Attackers and defenders of charter schools are free to pick cases and attach labels, but we shouldn’t lump actual corruption or theft in with debatably unwise uses of funds.
State Takeovers Remain a Powerful Tool for Improving Schools. States Should Not Walk Away From Them
If the debate over the value of local control in K-12 public education were a boxing match, you might say supporters of a stronger state role increasingly look to be down and out.
This year, officials in Tennessee and Ohio hit the pause button on new state interventions. State takeovers in Louisiana and New Jersey have come to an end, and the local board in Newark promptly began rolling back changes made under state control. Georgia voters rejected a 2016 ballot measure that would have given the state new powers to take over struggling schools.
But as we documented in a recent report, the authority to intervene in local districts remains an essential tool if states want to continue playing a meaningful role in improving local schools.
More than a decade ago, state legislatures on the left and the right empowered state superintendents with new authority to take dramatic actions on behalf of students.
Headline-grabbing takeovers followed. It was an era of muscular leadership by state chiefs who rolled up their sleeves and made major changes in local school systems.
In some cases, including Newark; Camden, New Jersey; Lawrence, Massachusetts; and New Orleans, researchers found that these efforts led to meaningful improvements. But other state interventions became mired in conflict and left students no better off.
The mixed results have emboldened critics of state takeovers on the right, who say takeovers empower “distant and unaccountable bureaucrats” and that local leaders should be left to their own devices, and on the left, who say that such interventions are meant to “dismantle” public education.
This pushback has left many state leaders decidedly weaker and less willing to take dramatic action in the face of dysfunction.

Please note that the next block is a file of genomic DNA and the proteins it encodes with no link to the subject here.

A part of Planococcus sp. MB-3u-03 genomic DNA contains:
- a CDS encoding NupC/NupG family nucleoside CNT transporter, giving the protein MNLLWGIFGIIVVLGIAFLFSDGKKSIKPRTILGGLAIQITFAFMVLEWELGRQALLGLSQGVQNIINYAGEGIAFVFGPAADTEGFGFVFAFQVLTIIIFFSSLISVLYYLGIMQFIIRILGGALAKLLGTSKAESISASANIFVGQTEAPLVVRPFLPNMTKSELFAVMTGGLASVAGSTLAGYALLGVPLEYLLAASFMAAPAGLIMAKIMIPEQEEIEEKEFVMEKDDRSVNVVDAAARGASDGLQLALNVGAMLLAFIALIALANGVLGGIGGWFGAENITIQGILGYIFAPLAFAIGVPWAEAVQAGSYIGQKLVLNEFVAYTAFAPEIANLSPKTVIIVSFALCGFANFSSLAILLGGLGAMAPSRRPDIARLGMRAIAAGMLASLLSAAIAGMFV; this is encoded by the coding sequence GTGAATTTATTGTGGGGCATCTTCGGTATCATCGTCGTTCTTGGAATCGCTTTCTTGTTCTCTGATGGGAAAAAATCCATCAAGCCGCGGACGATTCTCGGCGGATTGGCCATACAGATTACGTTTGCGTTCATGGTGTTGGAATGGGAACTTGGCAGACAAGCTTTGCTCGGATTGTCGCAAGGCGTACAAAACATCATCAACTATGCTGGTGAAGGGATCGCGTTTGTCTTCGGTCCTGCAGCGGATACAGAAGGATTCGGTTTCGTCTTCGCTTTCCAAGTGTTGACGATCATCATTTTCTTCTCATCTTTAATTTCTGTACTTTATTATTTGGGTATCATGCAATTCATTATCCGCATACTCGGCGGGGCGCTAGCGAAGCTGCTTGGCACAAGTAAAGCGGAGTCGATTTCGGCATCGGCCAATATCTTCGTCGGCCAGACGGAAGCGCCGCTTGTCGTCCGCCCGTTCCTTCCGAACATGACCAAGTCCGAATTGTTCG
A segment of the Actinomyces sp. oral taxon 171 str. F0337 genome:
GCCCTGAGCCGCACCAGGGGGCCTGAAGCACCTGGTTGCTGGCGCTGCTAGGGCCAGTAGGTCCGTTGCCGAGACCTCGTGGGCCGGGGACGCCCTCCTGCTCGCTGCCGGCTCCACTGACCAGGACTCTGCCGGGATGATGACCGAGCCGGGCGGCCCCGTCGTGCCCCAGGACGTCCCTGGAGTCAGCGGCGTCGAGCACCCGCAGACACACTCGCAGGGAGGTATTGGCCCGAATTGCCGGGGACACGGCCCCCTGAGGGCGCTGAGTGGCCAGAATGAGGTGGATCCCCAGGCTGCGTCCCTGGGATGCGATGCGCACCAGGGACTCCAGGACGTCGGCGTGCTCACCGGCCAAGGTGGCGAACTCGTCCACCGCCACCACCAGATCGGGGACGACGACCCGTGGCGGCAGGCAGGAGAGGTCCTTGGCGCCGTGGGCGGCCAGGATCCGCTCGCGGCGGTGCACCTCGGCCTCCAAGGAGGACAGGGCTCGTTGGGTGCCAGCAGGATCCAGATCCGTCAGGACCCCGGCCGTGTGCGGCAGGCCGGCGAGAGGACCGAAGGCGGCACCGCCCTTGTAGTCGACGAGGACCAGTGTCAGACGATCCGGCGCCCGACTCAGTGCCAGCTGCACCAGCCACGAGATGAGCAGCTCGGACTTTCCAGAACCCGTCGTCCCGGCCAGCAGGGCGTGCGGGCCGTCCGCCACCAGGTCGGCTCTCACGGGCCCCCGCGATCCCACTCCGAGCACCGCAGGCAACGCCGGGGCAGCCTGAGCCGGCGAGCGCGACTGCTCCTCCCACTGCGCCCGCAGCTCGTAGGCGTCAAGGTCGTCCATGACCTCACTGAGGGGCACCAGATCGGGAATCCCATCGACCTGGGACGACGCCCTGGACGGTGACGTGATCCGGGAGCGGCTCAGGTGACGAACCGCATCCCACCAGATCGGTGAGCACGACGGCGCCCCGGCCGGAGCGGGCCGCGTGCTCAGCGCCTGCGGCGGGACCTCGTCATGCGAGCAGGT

This is a mistake. Despite the challenges that come with any major effort like a state takeover, we know what a world without a strong state role in school improvement looks like.
Just rewind to the early 1990s, when most states lacked authority to take over local schools for academic reasons, and state education departments focused mainly on compliance and implementing federal programs rather than pushing for improvement in schools. The result: Local schools were unable to shake persistent low performance.
It’s true that state takeovers can carry steep political costs. For example, as political scientist Domingo Morel shows, state takeovers of local schools serving high concentrations of black students can result in the troubling loss of black political representation.
And Newark’s recent efforts to roll back teacher performance pay show that state takeovers might sideline unions and other local interest groups temporarily, but they are bound to reassert their influence eventually.
As a result, state officials must prioritize building community buy-in for their reform strategy. It’s not enough to point to poor results, or even corrupt behavior, under local officials. And they must develop a strategy to ensure that key elements of their reforms last after state control ends.
The impact of any state takeover hinges upon the details of implementation and the work of educators, leaders, families and nonprofits within school systems. Like any reform strategy, a takeover does not offer a guarantee of success.
But states cannot stand idly by while local districts struggle to meet the needs of students or taxpayers.
They cannot, and should not, rely on takeovers exclusively to effect change. But takeover authority, even if unused, can make other state efforts more potent.
The same Texas Education Agency that is gearing up for a potential takeover in Houston is also encouraging other districts in the state to make fundamental changes voluntarily, through its Systems of Great Schools initiative.
Takeovers remain a powerful tool when used thoughtfully. States risk irrelevance if they abandon them altogether.
The blog originally appeared in The 74.
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